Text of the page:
It’s National Public Health Week and today’s focus is Violence Prevention.
National data show gun-related deaths are on the rise: in 2020, the U.S. was home to 19,384 homicides and 24,292 suicides involving guns. Those numbers are the highest documented levels in a decade. About one in three women and one in four men experience some form of intimate partner violence, and one out of every four American women has been the victim of rape or attempted rape. In 2020, 618,000 victims of child abuse and neglect were reported to local officials. Not all communities face the same rates or kinds of violence. For example, Black people are two times more likely to be killed by police than their white counterparts.
Urge policymakers to provide research funding that’s on par with the nation’s gun violence epidemic and call on lawmakers to pass commonsense measures that reduce the risk of gun deaths and injuries. Work with local colleges and universities to prevent sexual violence and provide training on ways to better help victims of sexual violence, such as offering trauma-informed services. Learn about community-based strategies for creating the kinds of safe, stable and nurturing environments that help prevent child abuse and neglect. Advocate for community-driven solutions that identify and target the root of violence and don’t criminalize entire communities.
Much more data is needed but research already shows commonsense gun safety laws can make a difference. Studies have shown that in the years following Connecticut’s permit-to-purchase handgun law, firearm homicides decreased by 40%. Using public health-based interventions can make a difference in the reduction of violence. Home-visiting models have been shown to significantly reduce the risk of child maltreatment. Community-led models can be effectively used to implement violence prevention activities. For example, the innovative Cure Violence model, which applies the public health lens to violence prevention, has resulted in significant drops in local gun violence. Public health scientists also have identified highly cost-effective, citywide interventions to revitalize the places that people live, work and play, reducing gun violence, crime and fear in disadvantaged communities.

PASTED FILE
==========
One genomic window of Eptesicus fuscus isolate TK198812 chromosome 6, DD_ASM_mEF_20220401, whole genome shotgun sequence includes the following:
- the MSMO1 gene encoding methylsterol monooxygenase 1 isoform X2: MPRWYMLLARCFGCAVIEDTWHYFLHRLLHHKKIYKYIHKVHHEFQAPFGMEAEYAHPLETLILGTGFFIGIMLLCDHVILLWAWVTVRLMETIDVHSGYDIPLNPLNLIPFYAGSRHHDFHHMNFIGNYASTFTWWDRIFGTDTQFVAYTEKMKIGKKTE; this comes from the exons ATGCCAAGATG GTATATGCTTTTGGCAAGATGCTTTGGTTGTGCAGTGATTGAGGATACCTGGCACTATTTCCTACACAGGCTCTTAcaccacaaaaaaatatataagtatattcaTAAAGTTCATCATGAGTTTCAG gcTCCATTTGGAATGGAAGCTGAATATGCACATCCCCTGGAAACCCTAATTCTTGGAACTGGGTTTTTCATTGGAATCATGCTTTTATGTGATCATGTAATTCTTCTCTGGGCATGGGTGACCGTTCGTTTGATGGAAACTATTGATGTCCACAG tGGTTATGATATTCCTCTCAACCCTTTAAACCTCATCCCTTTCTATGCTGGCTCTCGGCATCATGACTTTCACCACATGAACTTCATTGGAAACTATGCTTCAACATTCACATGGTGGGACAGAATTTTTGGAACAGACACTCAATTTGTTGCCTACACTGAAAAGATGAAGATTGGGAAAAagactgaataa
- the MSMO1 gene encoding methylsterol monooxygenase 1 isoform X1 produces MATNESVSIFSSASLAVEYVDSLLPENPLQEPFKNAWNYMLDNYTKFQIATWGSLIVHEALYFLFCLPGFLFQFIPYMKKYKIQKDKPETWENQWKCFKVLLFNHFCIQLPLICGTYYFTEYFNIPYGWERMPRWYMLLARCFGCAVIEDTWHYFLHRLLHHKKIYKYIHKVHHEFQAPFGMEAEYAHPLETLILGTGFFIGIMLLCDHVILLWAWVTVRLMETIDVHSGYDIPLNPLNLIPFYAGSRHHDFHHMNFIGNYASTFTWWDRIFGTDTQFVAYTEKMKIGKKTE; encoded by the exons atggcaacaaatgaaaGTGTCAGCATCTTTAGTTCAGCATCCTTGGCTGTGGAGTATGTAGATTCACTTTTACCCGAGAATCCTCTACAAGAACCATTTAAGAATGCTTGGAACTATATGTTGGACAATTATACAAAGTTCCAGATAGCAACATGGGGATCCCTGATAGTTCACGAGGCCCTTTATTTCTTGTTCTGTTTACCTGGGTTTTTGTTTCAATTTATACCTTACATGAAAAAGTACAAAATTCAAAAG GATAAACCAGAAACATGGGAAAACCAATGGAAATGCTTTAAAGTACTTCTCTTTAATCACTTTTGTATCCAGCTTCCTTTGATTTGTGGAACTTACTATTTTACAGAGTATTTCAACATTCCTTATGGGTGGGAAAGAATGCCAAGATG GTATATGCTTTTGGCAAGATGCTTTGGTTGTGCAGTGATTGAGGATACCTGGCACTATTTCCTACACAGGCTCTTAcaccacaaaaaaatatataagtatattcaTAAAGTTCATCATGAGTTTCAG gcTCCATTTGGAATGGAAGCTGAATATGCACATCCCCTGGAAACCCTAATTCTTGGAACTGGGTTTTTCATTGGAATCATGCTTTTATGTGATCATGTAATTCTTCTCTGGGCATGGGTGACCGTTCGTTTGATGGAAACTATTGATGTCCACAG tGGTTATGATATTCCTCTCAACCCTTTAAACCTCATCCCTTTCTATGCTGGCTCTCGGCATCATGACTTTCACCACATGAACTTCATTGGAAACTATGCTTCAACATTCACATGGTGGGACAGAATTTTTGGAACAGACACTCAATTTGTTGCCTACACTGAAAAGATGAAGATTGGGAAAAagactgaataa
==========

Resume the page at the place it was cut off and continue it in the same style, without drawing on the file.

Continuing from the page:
Culturally specific interventions are critical to effective violence prevention and reduction. For example, intimate partner violence or other controlling and abusive behaviors may be normalized in certain cultures due to taboos or patriarchal social norms. Culturally specific programs have reduced violence in those settings by implementing prevention strategies unique to those cultures. Culturally appropriate, tailored messaging around suicide prevention has been proven to help people reduce access to firearms in the rural U.S.